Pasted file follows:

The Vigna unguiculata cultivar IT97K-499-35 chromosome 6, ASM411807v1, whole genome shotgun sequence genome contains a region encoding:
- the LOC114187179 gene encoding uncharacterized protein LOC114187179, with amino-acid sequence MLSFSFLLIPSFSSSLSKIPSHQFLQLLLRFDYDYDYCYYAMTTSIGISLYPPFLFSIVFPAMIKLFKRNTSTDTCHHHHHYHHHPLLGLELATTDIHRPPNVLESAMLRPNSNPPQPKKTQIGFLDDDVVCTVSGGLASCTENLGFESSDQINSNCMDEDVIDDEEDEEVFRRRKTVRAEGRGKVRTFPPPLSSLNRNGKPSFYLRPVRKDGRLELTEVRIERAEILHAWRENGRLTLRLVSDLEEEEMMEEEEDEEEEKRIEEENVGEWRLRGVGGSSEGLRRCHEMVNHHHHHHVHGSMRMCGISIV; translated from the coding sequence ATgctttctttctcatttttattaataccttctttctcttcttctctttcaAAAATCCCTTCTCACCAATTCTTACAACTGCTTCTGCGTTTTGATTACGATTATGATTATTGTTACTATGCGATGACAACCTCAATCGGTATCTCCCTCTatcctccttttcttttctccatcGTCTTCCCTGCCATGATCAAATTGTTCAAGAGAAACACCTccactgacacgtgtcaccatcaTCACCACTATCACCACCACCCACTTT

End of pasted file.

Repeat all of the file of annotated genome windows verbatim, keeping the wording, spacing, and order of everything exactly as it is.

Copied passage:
The Vigna unguiculata cultivar IT97K-499-35 chromosome 6, ASM411807v1, whole genome shotgun sequence genome contains a region encoding:
- the LOC114187179 gene encoding uncharacterized protein LOC114187179, with amino-acid sequence MLSFSFLLIPSFSSSLSKIPSHQFLQLLLRFDYDYDYCYYAMTTSIGISLYPPFLFSIVFPAMIKLFKRNTSTDTCHHHHHYHHHPLLGLELATTDIHRPPNVLESAMLRPNSNPPQPKKTQIGFLDDDVVCTVSGGLASCTENLGFESSDQINSNCMDEDVIDDEEDEEVFRRRKTVRAEGRGKVRTFPPPLSSLNRNGKPSFYLRPVRKDGRLELTEVRIERAEILHAWRENGRLTLRLVSDLEEEEMMEEEEDEEEEKRIEEENVGEWRLRGVGGSSEGLRRCHEMVNHHHHHHVHGSMRMCGISIV; translated from the coding sequence ATgctttctttctcatttttattaataccttctttctcttcttctctttcaAAAATCCCTTCTCACCAATTCTTACAACTGCTTCTGCGTTTTGATTACGATTATGATTATTGTTACTATGCGATGACAACCTCAATCGGTATCTCCCTCTatcctccttttcttttctccatcGTCTTCCCTGCCATGATCAAATTGTTCAAGAGAAACACCTccactgacacgtgtcaccatcaTCACCACTATCACCACCACCCACTTT